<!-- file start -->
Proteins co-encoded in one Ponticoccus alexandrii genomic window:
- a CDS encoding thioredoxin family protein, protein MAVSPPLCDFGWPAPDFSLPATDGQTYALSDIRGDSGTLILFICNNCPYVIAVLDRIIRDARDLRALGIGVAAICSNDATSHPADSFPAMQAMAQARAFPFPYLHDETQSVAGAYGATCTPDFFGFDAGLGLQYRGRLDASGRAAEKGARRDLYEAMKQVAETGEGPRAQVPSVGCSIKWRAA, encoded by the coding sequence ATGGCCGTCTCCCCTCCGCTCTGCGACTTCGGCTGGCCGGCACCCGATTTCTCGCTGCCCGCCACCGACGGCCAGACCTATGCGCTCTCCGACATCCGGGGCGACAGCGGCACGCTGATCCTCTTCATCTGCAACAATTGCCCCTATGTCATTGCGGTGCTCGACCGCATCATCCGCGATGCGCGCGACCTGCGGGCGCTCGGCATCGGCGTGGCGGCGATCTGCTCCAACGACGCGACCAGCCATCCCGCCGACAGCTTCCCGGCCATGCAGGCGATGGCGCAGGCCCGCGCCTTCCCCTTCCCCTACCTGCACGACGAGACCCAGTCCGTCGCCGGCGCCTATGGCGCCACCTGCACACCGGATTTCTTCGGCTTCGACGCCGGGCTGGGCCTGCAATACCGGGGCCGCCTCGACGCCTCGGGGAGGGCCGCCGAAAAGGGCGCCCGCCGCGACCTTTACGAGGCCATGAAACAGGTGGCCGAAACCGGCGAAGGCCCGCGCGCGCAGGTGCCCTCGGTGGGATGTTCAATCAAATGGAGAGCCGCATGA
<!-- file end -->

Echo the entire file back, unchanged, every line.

Proteins co-encoded in one Ponticoccus alexandrii genomic window:
- a CDS encoding thioredoxin family protein, protein MAVSPPLCDFGWPAPDFSLPATDGQTYALSDIRGDSGTLILFICNNCPYVIAVLDRIIRDARDLRALGIGVAAICSNDATSHPADSFPAMQAMAQARAFPFPYLHDETQSVAGAYGATCTPDFFGFDAGLGLQYRGRLDASGRAAEKGARRDLYEAMKQVAETGEGPRAQVPSVGCSIKWRAA, encoded by the coding sequence ATGGCCGTCTCCCCTCCGCTCTGCGACTTCGGCTGGCCGGCACCCGATTTCTCGCTGCCCGCCACCGACGGCCAGACCTATGCGCTCTCCGACATCCGGGGCGACAGCGGCACGCTGATCCTCTTCATCTGCAACAATTGCCCCTATGTCATTGCGGTGCTCGACCGCATCATCCGCGATGCGCGCGACCTGCGGGCGCTCGGCATCGGCGTGGCGGCGATCTGCTCCAACGACGCGACCAGCCATCCCGCCGACAGCTTCCCGGCCATGCAGGCGATGGCGCAGGCCCGCGCCTTCCCCTTCCCCTACCTGCACGACGAGACCCAGTCCGTCGCCGGCGCCTATGGCGCCACCTGCACACCGGATTTCTTCGGCTTCGACGCCGGGCTGGGCCTGCAATACCGGGGCCGCCTCGACGCCTCGGGGAGGGCCGCCGAAAAGGGCGCCCGCCGCGACCTTTACGAGGCCATGAAACAGGTGGCCGAAACCGGCGAAGGCCCGCGCGCGCAGGTGCCCTCGGTGGGATGTTCAATCAAATGGAGAGCCGCATGA